That is not the way of the Church, however, because that is not the way of Christ. Jesus endured His cross, for that was His Father’s will. In fact, He did it precisely because no one else could. While every single one of us tries to free himself from the cross necessary for our salvation, Jesus withstood it so that we would not need to face this trial perfectly, because not one of us can, by our own strength. Therefore the Church, as the Body of Christ, has withstood these tensions as well, even if its human members did so imperfectly at all times.

When Judaizers and Marcionists told the Church: “you have to chose,” the Church said: “I chose both the New Testament and the Old. I will part with neither.” The Church chose the tension, to the scandal of both Greeks and Jews.

When Arians and Monophysites told the Church: “you have to chose,” the Church said: “Jesus is both fully human and fully divine.” The Church chose the tension, to the scandal of everyone who could not conceive of a simultaneously fully human and fully divine entity.

When Pelagians and Lutherans, in different centuries, told the Church: “you have to chose,” the Church said: “We need the grace of God, but our free response is also necessary.” The Church chose the tension, to the scandal of kings and scholars alike.

By forthrightly facing the tension of the outstretched arms of the Crucified Christ, the Church shows her divine nature. Any human institution would have caved in to pressure and simplicity. No mere human can tolerate all of these tensions. It takes the Spirit working in our minds, wills, and hearts, to be able to bear it.

Yet, these outstretched arms are not painful just because of the tension of the cross. They are also a sign of vulnerability. These arms are welcoming, but they are also powerless. Nailed arms cannot move, and therefore, cannot defend the exposed body from attacks.

What attacks? Those that come from heretics. When confronted with the tensions that the Church embraced, heretics react with hostility. As I said before, the heretics eschewed the tension by doing away with it. When faced with the challenge of the crucifixion, they chose to remove one of the nails and cling to the other branch of the cross, so as not to hang by their own weight. The Church, on the other hand, tells them that they must return to that excruciating tension they have freed themselves of. But the heretic will react by cursing the other extreme, and by calling out the Church as the true extremist. But this is an illusion created by their own false solution to the tenson.

It is precisely because the Church is crucified in the image of Christ that she is vulnerable to being attacked as too conservative by liberals, as too liberal by conservatives, as too lax by rigorists, as too rigorous by laxists.


Every time period has its own tensions, proper to its culture and historical context. Nowadays, very few people are concerned with the Christological debates of the first millennium. However, as I said before, those debates were instrumental in the formation of the Church, helping her by discovering Who exactly she was worshipping (and without Whom the Church would have no reason to exist).

Conversely, those tensions from times long past do not scandalize us as much, because those judgements of the Church have now been justified by centuries of apologetics and theological rationalizations. Today, we have the historical distance to assess these tensions more easily and dispassionately. However, it is only because the Church did not take the easy way out and faced the challenge of these tensions that we are able to stand where we are right now.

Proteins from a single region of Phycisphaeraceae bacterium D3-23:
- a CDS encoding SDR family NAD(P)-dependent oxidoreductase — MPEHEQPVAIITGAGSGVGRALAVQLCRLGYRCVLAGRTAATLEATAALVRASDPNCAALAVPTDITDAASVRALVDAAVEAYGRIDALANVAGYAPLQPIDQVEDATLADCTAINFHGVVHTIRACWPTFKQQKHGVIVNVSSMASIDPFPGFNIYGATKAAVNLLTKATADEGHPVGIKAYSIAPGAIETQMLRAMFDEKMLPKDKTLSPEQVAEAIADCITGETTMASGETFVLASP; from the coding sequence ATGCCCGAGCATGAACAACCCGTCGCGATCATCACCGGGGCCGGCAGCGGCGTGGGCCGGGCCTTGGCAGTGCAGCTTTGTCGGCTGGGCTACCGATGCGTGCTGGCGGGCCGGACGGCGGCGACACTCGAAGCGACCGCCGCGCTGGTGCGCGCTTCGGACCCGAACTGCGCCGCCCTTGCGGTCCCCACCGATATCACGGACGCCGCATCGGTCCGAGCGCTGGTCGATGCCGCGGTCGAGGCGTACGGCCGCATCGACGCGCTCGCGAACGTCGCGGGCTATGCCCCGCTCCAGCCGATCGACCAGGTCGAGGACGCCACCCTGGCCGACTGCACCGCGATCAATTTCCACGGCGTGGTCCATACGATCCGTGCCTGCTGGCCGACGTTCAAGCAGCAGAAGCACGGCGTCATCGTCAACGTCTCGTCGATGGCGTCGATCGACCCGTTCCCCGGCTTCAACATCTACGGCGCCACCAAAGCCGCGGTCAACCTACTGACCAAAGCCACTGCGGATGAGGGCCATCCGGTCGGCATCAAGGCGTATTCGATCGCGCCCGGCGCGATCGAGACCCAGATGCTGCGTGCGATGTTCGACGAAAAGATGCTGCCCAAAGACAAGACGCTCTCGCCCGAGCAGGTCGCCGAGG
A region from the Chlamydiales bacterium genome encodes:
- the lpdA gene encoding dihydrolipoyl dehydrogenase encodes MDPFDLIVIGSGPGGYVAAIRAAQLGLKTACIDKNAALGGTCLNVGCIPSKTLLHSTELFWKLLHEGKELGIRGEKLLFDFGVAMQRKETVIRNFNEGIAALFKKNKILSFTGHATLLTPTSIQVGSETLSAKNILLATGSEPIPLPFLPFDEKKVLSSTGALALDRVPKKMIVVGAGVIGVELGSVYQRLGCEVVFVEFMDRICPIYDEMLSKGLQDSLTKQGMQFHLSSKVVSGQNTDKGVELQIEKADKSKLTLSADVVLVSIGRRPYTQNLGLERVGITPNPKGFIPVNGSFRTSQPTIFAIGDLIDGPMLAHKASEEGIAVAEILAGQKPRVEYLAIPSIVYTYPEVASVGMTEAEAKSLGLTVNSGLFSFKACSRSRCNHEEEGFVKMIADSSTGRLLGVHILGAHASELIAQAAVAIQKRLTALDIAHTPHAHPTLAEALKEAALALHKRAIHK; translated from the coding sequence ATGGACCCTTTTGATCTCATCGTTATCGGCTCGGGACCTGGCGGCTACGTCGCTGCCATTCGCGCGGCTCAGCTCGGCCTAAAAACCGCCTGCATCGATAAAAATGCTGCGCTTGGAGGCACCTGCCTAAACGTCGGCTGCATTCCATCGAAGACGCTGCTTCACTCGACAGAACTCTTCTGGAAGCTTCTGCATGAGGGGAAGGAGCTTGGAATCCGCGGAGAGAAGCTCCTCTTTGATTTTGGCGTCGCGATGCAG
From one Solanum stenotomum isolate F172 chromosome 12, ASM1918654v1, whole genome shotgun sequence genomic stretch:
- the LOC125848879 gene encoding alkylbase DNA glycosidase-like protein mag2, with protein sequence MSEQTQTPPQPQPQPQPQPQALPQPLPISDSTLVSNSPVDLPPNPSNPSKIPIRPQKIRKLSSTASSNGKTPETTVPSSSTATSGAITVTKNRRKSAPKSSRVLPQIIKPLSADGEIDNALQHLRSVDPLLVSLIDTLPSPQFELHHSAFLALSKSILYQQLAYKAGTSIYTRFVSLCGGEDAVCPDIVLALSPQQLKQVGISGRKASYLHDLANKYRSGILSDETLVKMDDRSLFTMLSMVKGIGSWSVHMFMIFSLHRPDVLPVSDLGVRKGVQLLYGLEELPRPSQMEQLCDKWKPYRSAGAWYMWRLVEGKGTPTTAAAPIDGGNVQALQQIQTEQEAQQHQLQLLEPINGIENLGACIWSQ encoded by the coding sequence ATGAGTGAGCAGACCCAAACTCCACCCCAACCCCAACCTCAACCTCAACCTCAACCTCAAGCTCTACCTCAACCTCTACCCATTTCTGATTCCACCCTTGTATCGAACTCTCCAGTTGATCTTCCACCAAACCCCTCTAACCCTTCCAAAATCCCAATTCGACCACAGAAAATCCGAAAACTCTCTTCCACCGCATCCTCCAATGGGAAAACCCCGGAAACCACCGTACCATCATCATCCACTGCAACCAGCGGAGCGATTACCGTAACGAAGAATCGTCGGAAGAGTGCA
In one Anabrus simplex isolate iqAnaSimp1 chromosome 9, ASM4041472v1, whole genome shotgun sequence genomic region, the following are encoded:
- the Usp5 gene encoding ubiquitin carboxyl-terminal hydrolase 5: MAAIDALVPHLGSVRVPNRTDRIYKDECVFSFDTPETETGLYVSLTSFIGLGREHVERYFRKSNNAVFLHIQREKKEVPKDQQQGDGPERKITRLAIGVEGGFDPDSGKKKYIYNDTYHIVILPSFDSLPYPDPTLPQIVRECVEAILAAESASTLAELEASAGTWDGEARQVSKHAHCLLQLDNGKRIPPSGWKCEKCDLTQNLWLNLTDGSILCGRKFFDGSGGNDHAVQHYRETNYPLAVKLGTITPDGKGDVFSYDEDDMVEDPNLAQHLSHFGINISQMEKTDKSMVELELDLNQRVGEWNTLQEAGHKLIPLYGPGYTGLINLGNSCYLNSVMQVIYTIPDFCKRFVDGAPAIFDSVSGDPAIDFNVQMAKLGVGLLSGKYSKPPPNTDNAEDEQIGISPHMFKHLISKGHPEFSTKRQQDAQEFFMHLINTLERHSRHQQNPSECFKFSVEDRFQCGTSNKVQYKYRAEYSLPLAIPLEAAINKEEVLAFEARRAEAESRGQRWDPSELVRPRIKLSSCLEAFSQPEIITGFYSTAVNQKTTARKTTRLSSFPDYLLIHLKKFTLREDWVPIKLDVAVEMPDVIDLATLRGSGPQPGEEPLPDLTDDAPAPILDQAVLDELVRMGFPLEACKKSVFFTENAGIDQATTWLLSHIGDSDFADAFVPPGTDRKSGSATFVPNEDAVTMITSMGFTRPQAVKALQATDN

The present is not devoid of tensions, however. In a highly secularized and hedonistic society, the greatest tension is how to balance the love for the sinners with the hate for the sin. The tension between orthodoxy and pastoral care. Please, bear in mind, they are not opposites: the opposite of orthodoxy is heterodoxy, not pastoral care. However, many people today have difficulty grasping this. Secularists will evaluate this tension as too hard to bear and will demand that the Church discard orthodoxy.

There is a mirror image of this: those who, without any authority to do so, will appoint themselves as guardians of orthodoxy and who will tear down the notion of pastoral care in their misguided quest. They will also demand that the Church must choose between the pureness of the faith and the messiness of reality. Since they do not see how it is possible to reconcile both, they will demand that the Church ease this tension by accommodating their view.

Here, as in past centuries, the Church continues to manifest her divine nature and mandate by not giving in to tension, but by embracing it. Dissenters will cry out to the Church: “You must choose! You must choose between Benedict XVI and Francis! You must choose between Amoris Laetitia and Veritatis Splendor! You must choose between pre-Vatican II and post-Vatican II! You must choose between fighting abortion and treating immigrants humanely! You must choose, because I cannot fathom how these are reconcilable.”

And the Church will look upon these demands and will simply pass through them, drifting away from these false dichotomies, and choosing neither extreme. The Church can, in fact, do nothing else, for she is configured to the Crucified Christ, with His arms extended to the point of disarticulation, embracing all of humanity and the entirety of Creation. The Church will continue to face this tension for the good of souls, both present and future.

The sooner Catholics acknowledge this, the sooner they can let go of the comfort of false clarity, and the sooner they accept the discomfort of the Mystery that they cannot grasp, the better it will be for them and for the Church.

[Photo credit: “Crucifixion” from Isenheim Altarpiece, Matthias Grünewald, ca. 1480-1528]

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Pedro Gabriel, MD, is a Catholic layman and physician, born and residing in Portugal. He is a medical oncologist, currently employed in a Portuguese public hospital. A published writer of Catholic novels with a Tolkienite flavor, he is also a parish reader and a former catechist. He seeks to better understand the relationship of God and Man by putting the lens on the frailty of the human condition, be it physical and spiritual. He also wishes to provide a fresh perspective of current Church and World affairs from the point of view of a small western European country, highly secularized but also highly Catholic by tradition.

The Crucified Church: tensions with the flavor of the Gospel